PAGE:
Senate campaigns amassing attorneys and more money

Fritz Knaak, Coleman's lead attorney
Fritz Knaak, Norm Coleman's lead attorney, said hundreds of volunteers and at least 120 attorneys will fan out across the state to watch as every ballot is counted.
MPR Photo/Tom Scheck

Even though there's one week until the recount begins, the campaigns for Republican Sen. Norm Coleman and Democrat Al Franken are gearing up for the effort.

Both campaigns have been actively raising funds for the recount and now they're calling for volunteers.

Coleman's lead campaign lawyer, Fritz Knaak, says hundreds of volunteers and at least 120 attorneys will fan out across the state to watch as every ballot is counted.

Graphic: Changing vote tallies
Vote tallies are often adjusted in excess of 1,000 votes as election officials double check their number when canvassing an election. The 2002 U.S. Senate election in Minnesota saw the vote totals for both Republican Norm Coleman and DFLer Walter Mondale adjusted by more than 50,000 votes.
MPR Graphic/Than Tibbetts

"What we anticipate is that we are going to have at least one if not two people at every table where the count is happening and we anticipate that we are going to have at least one lawyer at every location," Knaak said. "That is our objective and I'm expecting that given the importance of this recount that you're going to see those kinds of resources devoted on both sides."

When asked how much it will cost for such an effort, Knaak couldn't offer specifics except to say "a lot."

He did say that people across the country have volunteered to help but hoped that he could rely on Minnesotans to provide most of the assistance.

Coleman's campaign manager, Cullen Sheehan, estimated that it could cost the campaign upwards of $1 million to pay for the entire effort.

Elections officials go through results
Hennepin County Elections Manager Michelle Desjardin go through election results. The Hennepin County canvassing board has rejected Al Franken's campaign's request to count some absentee ballots that had been declared invalid.
MPR Photo/Tom Scheck

"You've got to recruit volunteers and volunteer lawyers to do the counting of ballots next week so it's quite a large operation and a pretty intense one that gets compacted down to four to six weeks. ," Sheehan said. "It's not cheap so you have to keep raising money to keep the lights on and keep people paid."

Both Coleman and Franken have set up separate recount funds to pay for the effort. The campaigns, along with party units, have also sent out fundraising alerts asking for help.

Franken campaign spokeswoman Jess McIntosh wouldn't offer specifics on their fundraising plans except to say they're relying on their grassroots network.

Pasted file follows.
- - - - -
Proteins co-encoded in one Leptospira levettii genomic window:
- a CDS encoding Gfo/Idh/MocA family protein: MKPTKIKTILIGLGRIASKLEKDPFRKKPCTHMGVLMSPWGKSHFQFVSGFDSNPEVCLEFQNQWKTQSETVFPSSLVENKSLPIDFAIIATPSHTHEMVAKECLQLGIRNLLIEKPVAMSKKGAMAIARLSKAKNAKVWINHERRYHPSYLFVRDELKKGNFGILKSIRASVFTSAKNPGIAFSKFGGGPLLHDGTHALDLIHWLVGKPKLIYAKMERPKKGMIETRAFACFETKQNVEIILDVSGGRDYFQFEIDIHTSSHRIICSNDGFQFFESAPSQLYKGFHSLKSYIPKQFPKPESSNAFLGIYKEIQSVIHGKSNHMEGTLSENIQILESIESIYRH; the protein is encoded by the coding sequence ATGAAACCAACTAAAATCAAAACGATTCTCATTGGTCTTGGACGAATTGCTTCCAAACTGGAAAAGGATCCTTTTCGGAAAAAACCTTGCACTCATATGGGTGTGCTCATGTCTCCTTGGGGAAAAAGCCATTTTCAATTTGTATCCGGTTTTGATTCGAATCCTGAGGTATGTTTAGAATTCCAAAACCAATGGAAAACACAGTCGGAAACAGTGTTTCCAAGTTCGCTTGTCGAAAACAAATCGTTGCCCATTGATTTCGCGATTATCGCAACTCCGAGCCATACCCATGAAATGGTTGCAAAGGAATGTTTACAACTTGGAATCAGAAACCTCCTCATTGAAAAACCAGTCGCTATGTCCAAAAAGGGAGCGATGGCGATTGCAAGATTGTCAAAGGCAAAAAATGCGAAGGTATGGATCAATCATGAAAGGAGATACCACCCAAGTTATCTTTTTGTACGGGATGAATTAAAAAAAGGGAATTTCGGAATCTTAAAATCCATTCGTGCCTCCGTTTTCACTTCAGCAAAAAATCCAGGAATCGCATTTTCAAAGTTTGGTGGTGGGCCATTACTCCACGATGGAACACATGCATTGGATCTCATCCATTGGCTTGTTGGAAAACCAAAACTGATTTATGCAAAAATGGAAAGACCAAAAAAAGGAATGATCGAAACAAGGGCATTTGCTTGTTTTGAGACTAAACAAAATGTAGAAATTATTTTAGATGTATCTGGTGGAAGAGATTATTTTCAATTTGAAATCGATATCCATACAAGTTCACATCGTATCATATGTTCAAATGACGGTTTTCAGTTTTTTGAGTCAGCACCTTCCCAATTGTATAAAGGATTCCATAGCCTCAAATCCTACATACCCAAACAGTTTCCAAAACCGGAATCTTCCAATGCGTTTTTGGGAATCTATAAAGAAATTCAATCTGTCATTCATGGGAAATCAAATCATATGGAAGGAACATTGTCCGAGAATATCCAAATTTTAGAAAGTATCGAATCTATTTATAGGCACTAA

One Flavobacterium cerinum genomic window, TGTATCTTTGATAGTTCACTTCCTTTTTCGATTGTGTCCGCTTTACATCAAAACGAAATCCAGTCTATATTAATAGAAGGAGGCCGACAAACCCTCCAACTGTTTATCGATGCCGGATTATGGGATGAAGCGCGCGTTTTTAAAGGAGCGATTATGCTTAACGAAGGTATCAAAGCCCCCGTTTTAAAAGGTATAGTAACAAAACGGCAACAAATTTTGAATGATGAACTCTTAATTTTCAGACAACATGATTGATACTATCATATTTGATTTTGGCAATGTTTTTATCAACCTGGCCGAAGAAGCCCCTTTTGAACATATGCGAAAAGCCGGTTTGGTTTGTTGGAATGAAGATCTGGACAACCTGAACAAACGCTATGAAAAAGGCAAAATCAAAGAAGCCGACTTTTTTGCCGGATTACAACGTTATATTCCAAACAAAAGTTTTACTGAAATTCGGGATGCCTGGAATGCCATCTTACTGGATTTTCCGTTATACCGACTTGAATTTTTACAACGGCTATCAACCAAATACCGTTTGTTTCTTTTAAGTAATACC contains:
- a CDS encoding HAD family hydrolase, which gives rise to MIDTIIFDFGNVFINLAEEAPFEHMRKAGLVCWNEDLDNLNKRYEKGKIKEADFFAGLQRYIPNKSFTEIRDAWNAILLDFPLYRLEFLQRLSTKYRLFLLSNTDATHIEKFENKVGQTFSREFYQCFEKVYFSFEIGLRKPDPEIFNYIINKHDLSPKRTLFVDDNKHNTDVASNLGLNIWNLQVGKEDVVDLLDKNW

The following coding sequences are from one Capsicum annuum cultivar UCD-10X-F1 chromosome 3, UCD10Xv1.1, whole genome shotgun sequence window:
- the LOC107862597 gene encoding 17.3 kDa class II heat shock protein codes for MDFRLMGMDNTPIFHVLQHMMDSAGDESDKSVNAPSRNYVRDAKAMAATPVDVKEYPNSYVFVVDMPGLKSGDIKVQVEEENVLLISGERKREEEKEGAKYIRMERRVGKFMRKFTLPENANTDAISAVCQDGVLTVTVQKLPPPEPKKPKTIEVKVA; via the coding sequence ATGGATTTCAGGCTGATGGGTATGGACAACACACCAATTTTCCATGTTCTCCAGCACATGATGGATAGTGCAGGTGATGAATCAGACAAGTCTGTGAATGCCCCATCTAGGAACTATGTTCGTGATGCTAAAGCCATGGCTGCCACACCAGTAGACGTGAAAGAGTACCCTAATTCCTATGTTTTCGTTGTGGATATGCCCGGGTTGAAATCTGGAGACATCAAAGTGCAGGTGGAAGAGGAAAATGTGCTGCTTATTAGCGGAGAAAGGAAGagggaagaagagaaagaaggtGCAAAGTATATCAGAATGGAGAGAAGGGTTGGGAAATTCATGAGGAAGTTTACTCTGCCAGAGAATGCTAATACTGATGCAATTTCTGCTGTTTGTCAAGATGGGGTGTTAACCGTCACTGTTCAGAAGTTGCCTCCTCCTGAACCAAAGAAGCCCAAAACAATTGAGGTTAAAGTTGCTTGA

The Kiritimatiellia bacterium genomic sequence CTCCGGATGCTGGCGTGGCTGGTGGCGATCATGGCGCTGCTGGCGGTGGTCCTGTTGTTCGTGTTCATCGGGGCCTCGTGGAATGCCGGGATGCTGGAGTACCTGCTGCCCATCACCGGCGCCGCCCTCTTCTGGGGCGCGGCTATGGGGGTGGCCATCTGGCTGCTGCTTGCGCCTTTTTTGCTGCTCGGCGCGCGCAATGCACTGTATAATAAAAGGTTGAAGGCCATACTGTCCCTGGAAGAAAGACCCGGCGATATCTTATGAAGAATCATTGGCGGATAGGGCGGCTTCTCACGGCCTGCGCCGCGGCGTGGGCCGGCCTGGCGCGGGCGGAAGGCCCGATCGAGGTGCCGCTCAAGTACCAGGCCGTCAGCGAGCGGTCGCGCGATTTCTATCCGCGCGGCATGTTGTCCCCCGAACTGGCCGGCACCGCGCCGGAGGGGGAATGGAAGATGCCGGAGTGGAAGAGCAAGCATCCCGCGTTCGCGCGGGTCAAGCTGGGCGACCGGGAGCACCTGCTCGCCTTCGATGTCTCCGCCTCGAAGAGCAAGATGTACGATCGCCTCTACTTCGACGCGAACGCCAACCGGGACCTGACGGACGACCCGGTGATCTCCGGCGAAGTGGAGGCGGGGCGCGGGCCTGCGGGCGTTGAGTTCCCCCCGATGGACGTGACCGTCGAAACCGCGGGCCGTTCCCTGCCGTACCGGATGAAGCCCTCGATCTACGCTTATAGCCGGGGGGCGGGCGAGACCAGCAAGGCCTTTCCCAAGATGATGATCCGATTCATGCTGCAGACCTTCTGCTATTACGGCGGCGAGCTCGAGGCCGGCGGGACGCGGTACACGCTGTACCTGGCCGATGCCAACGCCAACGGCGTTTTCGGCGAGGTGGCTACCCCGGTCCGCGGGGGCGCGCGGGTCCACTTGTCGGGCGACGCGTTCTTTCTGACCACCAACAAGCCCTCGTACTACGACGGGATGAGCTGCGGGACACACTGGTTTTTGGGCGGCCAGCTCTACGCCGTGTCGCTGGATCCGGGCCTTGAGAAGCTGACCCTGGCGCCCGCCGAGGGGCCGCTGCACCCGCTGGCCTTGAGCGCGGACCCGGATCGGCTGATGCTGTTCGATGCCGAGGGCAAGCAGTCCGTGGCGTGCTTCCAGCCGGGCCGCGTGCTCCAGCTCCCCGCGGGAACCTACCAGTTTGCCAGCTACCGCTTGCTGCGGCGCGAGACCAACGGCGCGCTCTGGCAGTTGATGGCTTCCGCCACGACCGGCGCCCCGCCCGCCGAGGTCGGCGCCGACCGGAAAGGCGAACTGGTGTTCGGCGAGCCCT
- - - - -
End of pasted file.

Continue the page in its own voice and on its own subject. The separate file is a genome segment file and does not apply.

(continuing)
A recent alert to supporters also called for volunteer observers and housing for those who will be working the recount.

Ballot box
This ballot box holds absentee ballots marked in person at the Ramsey County elections office in St. Paul. The ballots are distributed to the correct polling places on Election Day.
MPR Photo/Tim Nelson

"Details are going to be forthcoming but we are assembling a team of supporters staff, volunteers and legal counsel to ensure that the hand count is conducted fairly and every vote is counted properly," McIntosh said. "We're going to cover every site and we'll be providing more details about our operation in the coming days."

An official with The Campaign Legal Center said both campaigns can rely on their core group of supporters to help them pay for their recount efforts.

Tara Malloy, an associate counsel with the Washington, D.C. group, says federal election law allows both Coleman and Franken to tap donors who have already given the legal limit during the election cycle.

"Although you are say, subject to the contribution limits, $2300, you essentially get to restart that," Malloy said. "So if you have a big donor who likes you a lot and they have maxed out their contribution limits in the primary and in the general election, they can donate again because that's considered separate."

Ramsey County canvassers
Ramsey County's canvassing board met in St. Paul on Friday to certify the results of the 2008 election. Each had to sign a document certifying the results were correct.
MPR Photo/Tim Nelson

There are limits on how much a donor can give, however. Malloy said the Federal Elections Commission voted in 2006 to impose limits on how much an individual can give to a Recount Fund. Prior to that, there were no limits, she said.

Malloy also said that state parties, national parties, and the political arms of the Senate can also raise money and coordinate for the recount.

"I think it will depend on who has money and energy at this point but certainly the candidate can look beyond his own fundraising shop so to speak," she said.

Coleman spokesman Cullen Sheehan said Republican Party units are providing assistance and staff for the effort but are not paying for the attorneys. He said that most of the organizing and the fundraising is being done by the Coleman campaign.

Franken's campaign would not offer specifics on who the campaign is working with on the recount effort.